If there's going to be a collective push from readers at this blog for an API, I want to be part of that. I do research at the University of Chicago in wireless mesh networks.

~ Scott

According to Carole Brown, there's a CTA "citizens" advisory board (read the blog to understand the ironic use of quotes here):

http://ctachair.blogspot.com/2008/02/citizens-advisory-board.html

If enough people are interested in this, maybe we should meet up to discuss what it is we want, then take it to the CAB with examples of how it will benefit the city.

I never ride the busses - but take the red/purple/yellow daily - I'd lve to see a trains widget. That said - I peered through the window of the supervisors shed at Howard last night and saw their new toy - a pc with a train tracking app that shows a rail diagram with every train on whatever line they chose to display - run #, location, motion, and time bick from schedule. There are times that I'd almost kill for that on a smart phone screen.

Could releasing the GPS data make us more vulnerable to terrorist attacks? Just thinking that may be one of the reasons the CTA won't do it. Gotta love the times we live in. Your own personal data is out there hanging in the breeze, but public information needs to be a closely guarded secret.

Bryan...

LOL. Yes, the ironic quotes do make sense. Wonder how many of them ride the CTA to work?

I got dibs on "none".

Amy -

GPS data will already be publicly available on the official Bus Tracker site. The idea is to supply that same data in a format that allows developers to build tools that would make it even more useful.

From the Carole Brown blog:

"The CAB will be having its regularly scheduled public meeting this Wednesday, March 5 at 1PM at CTA’s 567 W. Lake headquarters. CAB Chairman White and I encourage you attend to witness a very informative discussion about CTA’s future direction."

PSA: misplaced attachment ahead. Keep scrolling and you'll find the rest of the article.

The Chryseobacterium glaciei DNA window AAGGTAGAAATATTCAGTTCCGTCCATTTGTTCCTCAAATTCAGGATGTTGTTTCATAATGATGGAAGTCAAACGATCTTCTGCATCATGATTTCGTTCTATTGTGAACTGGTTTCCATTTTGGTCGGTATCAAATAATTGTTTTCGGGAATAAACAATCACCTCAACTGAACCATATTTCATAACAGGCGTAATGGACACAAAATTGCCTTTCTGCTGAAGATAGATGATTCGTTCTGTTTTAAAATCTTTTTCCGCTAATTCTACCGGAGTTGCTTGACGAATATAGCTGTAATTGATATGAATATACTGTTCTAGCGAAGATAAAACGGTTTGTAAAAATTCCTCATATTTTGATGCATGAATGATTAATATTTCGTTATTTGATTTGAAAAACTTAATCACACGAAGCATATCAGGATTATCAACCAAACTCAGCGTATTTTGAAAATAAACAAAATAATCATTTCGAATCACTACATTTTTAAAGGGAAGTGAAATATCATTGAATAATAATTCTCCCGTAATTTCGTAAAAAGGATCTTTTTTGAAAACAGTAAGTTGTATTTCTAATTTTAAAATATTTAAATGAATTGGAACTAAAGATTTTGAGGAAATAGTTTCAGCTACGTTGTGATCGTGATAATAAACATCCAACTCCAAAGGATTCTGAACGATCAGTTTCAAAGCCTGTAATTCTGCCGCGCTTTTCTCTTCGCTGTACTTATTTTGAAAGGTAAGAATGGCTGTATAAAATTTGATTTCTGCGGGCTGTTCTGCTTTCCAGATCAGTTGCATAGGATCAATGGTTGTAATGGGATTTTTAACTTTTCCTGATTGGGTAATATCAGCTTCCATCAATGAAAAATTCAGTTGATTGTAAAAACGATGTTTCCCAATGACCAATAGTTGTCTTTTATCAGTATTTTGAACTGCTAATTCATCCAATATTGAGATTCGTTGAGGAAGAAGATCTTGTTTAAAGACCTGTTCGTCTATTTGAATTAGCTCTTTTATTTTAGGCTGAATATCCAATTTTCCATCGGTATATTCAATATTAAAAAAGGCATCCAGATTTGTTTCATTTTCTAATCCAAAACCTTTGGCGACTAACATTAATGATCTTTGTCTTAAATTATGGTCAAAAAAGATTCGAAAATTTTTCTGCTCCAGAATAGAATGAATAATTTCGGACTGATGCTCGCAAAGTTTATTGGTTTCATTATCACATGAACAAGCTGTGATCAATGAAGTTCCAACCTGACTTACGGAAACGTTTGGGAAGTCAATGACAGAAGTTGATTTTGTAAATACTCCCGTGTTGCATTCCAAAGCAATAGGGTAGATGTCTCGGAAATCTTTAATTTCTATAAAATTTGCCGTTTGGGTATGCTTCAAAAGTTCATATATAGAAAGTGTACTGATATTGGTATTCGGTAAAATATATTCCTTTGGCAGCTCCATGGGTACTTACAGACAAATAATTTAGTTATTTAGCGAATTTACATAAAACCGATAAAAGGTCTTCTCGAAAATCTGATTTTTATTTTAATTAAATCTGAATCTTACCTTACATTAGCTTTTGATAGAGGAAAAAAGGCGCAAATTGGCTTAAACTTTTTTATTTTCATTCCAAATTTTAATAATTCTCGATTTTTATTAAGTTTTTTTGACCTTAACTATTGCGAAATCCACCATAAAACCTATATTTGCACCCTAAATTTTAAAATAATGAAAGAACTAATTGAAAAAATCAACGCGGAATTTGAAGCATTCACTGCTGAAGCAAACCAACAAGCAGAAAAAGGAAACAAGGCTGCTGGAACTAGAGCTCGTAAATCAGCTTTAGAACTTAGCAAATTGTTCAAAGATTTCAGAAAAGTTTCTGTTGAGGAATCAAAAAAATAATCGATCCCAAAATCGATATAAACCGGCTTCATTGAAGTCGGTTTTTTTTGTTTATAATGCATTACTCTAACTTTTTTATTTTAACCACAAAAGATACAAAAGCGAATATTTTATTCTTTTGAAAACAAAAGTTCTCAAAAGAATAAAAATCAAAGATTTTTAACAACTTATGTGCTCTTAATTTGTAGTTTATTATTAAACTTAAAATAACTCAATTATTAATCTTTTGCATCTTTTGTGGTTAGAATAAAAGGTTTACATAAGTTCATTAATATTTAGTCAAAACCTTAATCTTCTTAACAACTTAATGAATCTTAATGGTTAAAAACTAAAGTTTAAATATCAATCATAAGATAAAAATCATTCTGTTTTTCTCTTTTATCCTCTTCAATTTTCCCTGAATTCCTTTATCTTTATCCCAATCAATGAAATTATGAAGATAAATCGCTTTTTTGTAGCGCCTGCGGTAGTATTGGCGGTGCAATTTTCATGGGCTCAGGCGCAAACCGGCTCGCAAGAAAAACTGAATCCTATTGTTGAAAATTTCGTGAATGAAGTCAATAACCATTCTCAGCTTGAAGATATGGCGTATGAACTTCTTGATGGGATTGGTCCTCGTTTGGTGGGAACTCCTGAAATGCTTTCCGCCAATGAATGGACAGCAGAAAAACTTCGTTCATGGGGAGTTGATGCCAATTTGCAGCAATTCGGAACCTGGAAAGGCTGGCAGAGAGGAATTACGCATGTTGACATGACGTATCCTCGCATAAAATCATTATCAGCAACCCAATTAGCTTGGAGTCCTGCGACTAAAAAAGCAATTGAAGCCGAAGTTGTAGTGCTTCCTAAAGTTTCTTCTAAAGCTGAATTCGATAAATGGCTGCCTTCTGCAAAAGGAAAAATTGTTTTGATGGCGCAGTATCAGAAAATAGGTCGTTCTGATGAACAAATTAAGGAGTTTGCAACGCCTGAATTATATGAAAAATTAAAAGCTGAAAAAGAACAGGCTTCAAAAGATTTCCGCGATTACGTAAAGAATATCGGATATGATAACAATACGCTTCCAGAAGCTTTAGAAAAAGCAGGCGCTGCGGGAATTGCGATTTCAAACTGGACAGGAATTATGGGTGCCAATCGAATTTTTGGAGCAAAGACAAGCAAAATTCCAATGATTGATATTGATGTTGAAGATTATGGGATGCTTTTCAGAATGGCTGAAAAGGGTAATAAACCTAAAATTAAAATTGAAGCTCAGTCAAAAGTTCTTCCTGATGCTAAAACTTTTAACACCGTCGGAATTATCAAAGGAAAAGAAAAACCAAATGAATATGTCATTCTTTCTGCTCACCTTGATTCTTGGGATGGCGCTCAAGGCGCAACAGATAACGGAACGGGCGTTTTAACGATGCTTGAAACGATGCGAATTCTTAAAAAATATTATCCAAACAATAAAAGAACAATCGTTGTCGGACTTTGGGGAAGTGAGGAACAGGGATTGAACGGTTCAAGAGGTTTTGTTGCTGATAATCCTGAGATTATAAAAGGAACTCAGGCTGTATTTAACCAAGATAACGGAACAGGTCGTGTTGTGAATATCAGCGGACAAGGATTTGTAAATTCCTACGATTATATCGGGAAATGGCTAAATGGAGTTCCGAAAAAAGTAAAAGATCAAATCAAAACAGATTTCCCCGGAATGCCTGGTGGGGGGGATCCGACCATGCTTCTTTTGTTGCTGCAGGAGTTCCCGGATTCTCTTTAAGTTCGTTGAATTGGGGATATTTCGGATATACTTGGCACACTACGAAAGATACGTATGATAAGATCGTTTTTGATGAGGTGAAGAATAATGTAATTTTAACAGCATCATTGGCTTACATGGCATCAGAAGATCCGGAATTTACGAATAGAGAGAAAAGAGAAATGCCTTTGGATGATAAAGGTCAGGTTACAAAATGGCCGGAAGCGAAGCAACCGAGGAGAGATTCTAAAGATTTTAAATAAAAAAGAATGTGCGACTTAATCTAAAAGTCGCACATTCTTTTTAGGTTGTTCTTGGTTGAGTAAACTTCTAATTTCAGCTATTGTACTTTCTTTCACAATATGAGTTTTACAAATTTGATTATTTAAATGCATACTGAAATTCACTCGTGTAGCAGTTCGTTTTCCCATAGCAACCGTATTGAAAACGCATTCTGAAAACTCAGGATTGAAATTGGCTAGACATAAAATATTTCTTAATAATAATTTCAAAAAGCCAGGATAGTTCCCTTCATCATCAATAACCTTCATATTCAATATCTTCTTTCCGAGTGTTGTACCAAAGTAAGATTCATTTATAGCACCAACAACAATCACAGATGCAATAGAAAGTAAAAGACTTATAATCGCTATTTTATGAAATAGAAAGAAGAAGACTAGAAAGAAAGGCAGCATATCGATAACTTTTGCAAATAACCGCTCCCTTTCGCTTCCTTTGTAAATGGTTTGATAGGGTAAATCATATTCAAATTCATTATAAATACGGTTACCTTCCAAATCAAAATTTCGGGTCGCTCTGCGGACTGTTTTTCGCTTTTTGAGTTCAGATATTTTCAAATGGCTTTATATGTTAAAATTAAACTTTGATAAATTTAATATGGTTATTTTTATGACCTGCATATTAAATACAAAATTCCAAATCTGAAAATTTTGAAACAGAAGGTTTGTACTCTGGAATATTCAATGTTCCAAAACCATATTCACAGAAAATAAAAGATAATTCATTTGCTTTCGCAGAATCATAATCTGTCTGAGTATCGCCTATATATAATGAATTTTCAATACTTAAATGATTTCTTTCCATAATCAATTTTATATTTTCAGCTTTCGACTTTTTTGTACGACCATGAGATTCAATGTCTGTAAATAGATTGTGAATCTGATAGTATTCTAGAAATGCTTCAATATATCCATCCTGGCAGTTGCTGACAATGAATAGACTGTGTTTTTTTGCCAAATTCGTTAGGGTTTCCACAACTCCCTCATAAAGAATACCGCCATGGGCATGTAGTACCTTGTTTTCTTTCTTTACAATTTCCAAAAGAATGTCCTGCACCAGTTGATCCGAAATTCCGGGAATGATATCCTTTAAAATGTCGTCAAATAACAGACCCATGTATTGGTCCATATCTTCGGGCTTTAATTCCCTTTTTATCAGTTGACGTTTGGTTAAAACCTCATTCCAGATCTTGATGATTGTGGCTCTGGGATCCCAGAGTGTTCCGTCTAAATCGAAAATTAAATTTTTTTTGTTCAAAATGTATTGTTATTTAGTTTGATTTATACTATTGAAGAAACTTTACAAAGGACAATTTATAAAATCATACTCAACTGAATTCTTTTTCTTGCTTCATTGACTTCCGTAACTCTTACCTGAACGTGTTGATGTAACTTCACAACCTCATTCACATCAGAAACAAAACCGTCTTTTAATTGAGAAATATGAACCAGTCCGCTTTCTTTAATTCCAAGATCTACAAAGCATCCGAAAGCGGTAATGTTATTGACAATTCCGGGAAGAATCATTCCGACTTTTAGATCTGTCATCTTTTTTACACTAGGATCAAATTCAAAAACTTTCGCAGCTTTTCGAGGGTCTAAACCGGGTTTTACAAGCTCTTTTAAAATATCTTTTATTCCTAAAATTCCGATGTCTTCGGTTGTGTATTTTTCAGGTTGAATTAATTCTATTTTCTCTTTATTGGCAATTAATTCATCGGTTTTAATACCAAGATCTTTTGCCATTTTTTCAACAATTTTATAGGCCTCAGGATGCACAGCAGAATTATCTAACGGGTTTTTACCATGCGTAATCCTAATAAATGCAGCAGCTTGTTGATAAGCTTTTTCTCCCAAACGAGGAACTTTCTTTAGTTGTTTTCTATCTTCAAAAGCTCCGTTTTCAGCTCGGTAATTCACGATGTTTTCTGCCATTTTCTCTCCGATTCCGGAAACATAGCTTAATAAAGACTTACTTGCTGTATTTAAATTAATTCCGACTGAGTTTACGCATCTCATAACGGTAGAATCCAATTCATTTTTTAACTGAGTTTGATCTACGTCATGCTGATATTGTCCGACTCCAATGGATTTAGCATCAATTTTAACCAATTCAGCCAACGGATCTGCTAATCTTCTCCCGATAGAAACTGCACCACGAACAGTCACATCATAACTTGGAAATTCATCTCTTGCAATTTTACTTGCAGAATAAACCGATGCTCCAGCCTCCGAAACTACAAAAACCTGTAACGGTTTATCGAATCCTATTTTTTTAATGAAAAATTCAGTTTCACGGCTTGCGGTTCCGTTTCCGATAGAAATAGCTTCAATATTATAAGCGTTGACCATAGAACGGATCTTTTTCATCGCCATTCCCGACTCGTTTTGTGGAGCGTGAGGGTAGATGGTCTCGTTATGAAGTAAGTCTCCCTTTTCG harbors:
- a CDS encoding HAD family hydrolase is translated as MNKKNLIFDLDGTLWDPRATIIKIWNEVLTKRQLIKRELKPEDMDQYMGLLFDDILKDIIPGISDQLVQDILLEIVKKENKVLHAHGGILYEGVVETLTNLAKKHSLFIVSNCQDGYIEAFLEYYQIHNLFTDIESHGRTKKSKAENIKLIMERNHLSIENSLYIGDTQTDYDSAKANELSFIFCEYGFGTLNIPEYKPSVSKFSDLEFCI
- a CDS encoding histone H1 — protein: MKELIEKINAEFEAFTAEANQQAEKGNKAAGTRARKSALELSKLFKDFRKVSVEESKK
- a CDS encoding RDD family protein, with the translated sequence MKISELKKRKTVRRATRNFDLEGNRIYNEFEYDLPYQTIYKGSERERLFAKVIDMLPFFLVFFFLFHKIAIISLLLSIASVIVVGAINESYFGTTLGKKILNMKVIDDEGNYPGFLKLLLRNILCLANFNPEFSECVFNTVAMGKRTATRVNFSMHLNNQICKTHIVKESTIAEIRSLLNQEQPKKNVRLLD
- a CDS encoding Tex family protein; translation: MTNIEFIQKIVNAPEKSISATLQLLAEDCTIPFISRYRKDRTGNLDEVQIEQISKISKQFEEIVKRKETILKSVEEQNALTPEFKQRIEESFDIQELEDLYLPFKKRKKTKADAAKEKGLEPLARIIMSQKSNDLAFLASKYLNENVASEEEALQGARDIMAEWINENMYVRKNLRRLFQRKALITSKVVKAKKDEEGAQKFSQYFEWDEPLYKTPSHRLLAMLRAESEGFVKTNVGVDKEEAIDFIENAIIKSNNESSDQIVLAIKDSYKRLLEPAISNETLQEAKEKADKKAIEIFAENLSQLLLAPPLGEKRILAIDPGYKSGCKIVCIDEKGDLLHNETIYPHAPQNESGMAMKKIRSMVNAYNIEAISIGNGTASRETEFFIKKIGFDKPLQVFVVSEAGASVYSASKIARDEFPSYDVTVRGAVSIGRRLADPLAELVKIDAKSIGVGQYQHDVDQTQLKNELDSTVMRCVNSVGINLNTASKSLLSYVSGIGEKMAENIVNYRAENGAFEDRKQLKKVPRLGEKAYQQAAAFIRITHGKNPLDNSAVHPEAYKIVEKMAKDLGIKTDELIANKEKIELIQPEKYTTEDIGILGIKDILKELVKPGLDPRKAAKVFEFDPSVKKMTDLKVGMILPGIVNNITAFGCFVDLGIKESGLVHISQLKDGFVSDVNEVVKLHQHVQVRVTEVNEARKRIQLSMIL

Sounds like I have my lunch plans for March 5. I just HAVE to see this "citizen's board" in person.

I went to Google Maps to try this new bus and train schedule feature. I clicked on my local L stop, Sheridan. According to Google, only the Purple line stops there. I guess they don't read Carole Browne's blog.

http://ctachair.blogspot.com/2008/02/purple-line-and-sheridan-station.html

Kevin, et. al. :

I plan to come to this meeting as well. Hopefully we can talk to someone on the board before / after the meeting--maybe figure out who to talk to / work with at the CTA to get an API project going. I'm not looking to point fingers or interrupt a board meeting, just to be clear.

~ Scott

It won't happen. You're not going to get an API. The contracts won't allow for it. Carol can tell you anything you want to hear but it still won't happen.

We have GPS tracking on BART and MUNI here in San Francisco. It's insane — I just fire up my computer in the morning and know exactly when the bus will be pulling up. I waste no time waiting for the bus, and it's always accurate. Love it.

I live in SF and I am able to get the MUNI GPS arrival info on my cell phone. It is great I check the arrivals at a given station while I am walking there. I live an equal distance between 2 bus routes so I will check it when I get my coffee to see which one I will be able to make first